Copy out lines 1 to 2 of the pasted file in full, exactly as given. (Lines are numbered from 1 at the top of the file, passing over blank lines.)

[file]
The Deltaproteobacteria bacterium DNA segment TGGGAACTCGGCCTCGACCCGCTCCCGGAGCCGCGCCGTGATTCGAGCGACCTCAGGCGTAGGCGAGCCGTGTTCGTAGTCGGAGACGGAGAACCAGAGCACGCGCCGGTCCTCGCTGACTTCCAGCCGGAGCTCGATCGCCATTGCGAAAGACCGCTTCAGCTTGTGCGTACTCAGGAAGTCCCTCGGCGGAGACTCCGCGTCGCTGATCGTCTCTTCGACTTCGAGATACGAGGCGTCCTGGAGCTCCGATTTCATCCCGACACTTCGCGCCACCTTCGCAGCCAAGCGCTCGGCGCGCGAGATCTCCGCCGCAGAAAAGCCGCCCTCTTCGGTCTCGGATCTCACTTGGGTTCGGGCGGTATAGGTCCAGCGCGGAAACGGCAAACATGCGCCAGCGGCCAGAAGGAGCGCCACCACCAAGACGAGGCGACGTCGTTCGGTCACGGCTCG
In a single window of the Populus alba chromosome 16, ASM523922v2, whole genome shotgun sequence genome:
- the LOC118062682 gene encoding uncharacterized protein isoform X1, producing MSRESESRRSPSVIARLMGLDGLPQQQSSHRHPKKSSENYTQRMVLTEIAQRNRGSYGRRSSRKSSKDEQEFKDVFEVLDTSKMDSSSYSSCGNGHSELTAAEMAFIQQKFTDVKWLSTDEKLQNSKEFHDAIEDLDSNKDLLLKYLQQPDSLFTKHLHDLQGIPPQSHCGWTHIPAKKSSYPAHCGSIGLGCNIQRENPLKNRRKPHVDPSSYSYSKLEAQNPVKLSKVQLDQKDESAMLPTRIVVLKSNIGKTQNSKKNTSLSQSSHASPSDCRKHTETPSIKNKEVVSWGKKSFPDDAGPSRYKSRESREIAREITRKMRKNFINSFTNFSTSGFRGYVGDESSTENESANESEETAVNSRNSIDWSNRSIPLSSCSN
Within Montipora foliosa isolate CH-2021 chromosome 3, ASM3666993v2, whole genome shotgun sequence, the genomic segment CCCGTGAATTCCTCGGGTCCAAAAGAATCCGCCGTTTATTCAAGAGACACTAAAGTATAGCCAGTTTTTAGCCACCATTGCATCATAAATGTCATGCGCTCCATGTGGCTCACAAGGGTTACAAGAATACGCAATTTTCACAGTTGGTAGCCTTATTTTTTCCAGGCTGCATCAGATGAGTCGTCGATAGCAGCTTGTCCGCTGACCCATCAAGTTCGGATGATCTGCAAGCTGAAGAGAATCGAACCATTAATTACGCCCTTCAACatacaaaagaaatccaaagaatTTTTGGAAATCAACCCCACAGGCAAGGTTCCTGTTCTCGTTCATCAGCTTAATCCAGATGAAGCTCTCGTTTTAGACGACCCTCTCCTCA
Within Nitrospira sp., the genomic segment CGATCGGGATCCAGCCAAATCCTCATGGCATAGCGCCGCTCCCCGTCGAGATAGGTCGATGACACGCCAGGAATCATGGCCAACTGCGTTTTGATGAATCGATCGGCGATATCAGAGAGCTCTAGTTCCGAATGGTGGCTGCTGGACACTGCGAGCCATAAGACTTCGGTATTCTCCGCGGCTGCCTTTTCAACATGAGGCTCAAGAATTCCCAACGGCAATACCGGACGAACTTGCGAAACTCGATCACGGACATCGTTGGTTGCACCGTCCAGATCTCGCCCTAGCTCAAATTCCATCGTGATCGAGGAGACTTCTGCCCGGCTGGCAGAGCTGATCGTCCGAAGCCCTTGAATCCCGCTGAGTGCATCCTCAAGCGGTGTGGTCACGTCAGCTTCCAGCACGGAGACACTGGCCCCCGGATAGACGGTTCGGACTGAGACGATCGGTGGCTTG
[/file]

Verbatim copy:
The Deltaproteobacteria bacterium DNA segment TGGGAACTCGGCCTCGACCCGCTCCCGGAGCCGCGCCGTGATTCGAGCGACCTCAGGCGTAGGCGAGCCGTGTTCGTAGTCGGAGACGGAGAACCAGAGCACGCGCCGGTCCTCGCTGACTTCCAGCCGGAGCTCGATCGCCATTGCGAAAGACCGCTTCAGCTTGTGCGTACTCAGGAAGTCCCTCGGCGGAGACTCCGCGTCGCTGATCGTCTCTTCGACTTCGAGATACGAGGCGTCCTGGAGCTCCGATTTCATCCCGACACTTCGCGCCACCTTCGCAGCCAAGCGCTCGGCGCGCGAGATCTCCGCCGCAGAAAAGCCGCCCTCTTCGGTCTCGGATCTCACTTGGGTTCGGGCGGTATAGGTCCAGCGCGGAAACGGCAAACATGCGCCAGCGGCCAGAAGGAGCGCCACCACCAAGACGAGGCGACGTCGTTCGGTCACGGCTCG
In a single window of the Populus alba chromosome 16, ASM523922v2, whole genome shotgun sequence genome: